It’s easy to underestimate both the challenge and the opportunity of this simple pose. If you’ve been to a yoga class, you may know Child’s Pose as a resting posture – something provided as option when you need a break.
Labeling something as a “rest” implies that it’s easy, and Child’s Pose is not easy! Why is it not easy? There can be several challenges to this posture.
-Stiff hips and low back muscles can make it hard to lower your buttocks towards your heels
-Tight ankles can make it difficult to lay the tops of your feet flat on the floor in a weight bearing position
-A keyed up nervous system and stress response might make it very hard to be still for any length of time (i.e. you should be “doing something!” right?)
I think Child’s Pose is a great name for this position because it requires a certain humility to become a child. It’s not CEO pose, or model pose, or powerful-person pose, after all. Here’s an opportunity to let go of all your self-imposed notions of grandeur and success, and embrace a version of you that existed before the “shoulds” crept in.
If you can take a few minutes to take the shape of child’s pose you will be very rewarded. Here are some benefits:
-calming of the nervous system, which relieves stress and fatigue
-relief of tension to the back and neck musculature (especially in a supported version using blankets/bolsters)
-relief for insomnia
-a gentle circulatory enhancement to the brain/scalp (because the head is slightly lower than the heart)
A few basic instructions:
1. Kneel on the floor (ideally a carpeted surface or on a mat) with the tops of your feet on the floor. Your big toes are touching.
2. Separate your knees (a lot, or a little based on your preference and comfort)
3. Exhale and bring your torso towards your thighs with your forehead to the floor.
4. Gently tuck your chin to allow the back or your neck to lengthen.
5. Rest here while you breathe. This is an especially great position to be aware of your rib cage expanding on the inhale, and relaxing on the exhale.
6. After a minute or so, lengthen the front of your torso to come up slowly.
Some photos of child’s pose and variations.
In a classic child’s pose, your buttocks will be lowering down toward your heels. Arms are draped alongside your body with palms up. Forehead rests on the floor.
Here are some ideas: a rolled blanket between your buttocks and ankles can be very comfortable -especially, if like me, there is a gap between them. With every exhale, allow you back-body, hips and glutes to “settle down” towards the ankles. If you hang out here for a minute or so you will find that your hips have calmed down considerably.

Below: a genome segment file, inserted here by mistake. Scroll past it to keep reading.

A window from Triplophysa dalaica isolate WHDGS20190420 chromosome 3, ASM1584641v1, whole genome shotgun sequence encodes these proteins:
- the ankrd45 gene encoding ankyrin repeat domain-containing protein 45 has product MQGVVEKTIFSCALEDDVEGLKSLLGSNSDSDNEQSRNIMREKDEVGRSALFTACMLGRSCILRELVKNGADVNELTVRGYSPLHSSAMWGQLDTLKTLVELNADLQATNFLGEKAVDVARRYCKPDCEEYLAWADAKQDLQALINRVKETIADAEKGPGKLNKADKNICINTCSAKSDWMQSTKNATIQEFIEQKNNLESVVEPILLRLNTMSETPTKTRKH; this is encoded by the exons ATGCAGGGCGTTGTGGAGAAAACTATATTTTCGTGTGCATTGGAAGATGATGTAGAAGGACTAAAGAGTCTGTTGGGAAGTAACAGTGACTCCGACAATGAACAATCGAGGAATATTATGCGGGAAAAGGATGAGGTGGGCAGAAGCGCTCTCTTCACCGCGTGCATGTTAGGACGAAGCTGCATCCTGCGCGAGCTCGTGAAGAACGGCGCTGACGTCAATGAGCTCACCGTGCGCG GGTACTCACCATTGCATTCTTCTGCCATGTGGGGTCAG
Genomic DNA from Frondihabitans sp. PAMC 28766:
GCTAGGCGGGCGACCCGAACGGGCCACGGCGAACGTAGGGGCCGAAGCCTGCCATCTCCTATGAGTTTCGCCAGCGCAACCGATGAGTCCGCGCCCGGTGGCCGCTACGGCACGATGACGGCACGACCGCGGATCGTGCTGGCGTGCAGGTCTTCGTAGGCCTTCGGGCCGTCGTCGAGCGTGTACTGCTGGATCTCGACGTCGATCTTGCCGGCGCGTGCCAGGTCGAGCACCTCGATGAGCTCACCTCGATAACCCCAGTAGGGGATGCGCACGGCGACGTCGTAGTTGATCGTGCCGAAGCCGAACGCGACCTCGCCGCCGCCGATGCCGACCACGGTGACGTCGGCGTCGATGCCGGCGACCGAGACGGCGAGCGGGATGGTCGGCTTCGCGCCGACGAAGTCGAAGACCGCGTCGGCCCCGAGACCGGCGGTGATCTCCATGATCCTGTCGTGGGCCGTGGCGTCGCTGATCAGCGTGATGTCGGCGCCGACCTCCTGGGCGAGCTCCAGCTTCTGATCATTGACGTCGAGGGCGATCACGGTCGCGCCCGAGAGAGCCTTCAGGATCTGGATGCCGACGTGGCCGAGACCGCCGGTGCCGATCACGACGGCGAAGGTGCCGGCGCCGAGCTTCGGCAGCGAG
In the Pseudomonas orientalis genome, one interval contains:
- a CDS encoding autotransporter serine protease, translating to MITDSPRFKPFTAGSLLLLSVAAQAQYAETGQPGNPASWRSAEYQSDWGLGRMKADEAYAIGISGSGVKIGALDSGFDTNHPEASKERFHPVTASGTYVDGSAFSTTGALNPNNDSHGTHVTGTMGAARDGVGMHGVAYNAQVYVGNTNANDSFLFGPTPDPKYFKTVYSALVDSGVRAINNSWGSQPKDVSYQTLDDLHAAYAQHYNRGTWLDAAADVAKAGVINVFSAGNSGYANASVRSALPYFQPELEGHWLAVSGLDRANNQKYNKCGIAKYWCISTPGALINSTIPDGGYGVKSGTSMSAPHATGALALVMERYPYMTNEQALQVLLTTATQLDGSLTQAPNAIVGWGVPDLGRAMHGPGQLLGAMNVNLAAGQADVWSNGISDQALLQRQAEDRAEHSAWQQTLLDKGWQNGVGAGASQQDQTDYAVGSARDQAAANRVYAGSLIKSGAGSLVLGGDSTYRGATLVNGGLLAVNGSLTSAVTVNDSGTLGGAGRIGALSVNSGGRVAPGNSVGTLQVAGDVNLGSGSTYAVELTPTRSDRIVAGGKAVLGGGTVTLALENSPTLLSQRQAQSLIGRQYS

Wider apart knees also allow your torso to fold more thoroughly towards the floor.
B. Arms out-stretched
This can be a nice modification if you find there’s too much pressure or weight towards the forehead in the classic version. For this variation, let your arms be totally relaxed on the floor (as pictured) or more actively S-T-R-E-T-C-H them away while you keep you hips anchored down.
C. Restorative Child
One of the most soothing positions for your body. Knees are wide apart, a rolled blanket is between heel and buttocks, and most importantly, a bolster (or thick rolled blankets) is placed on the ground for the torso to rest on completely. Your head is also supported by this bolster. Remember to alternate the rotation of your head, so both sides of the neck get a nice stretch. As you sink heavily, imaging your internal organs sinking down into the bolster, being nourished and rested.
D. Office Child
Who would make a poor child suffer in an office? That’s a question I can’t answer. However, when you’ve been at your desk for too long, you’ll know it because the back, neck and shoulders start to protest. Give them a bit of care by taking this chair-version of a Child’s pose.
It’s easier if you sit at the very edge of the seat and allow your legs to be wide.
Let your head be completely heavy to allow the neck to relax. The shoulders, arms and hands are also allowed to be like a ragdoll. It’s especially challenging to get the neck relax. Even in the photo, I can now observe that my neck is still a little extended. If I could go back in time, I’d drop my head completely and the back of my neck would feel even better!
Hope you enjoy these postures in good health, please contact me at therapy lounge if I can help you with any questions about them.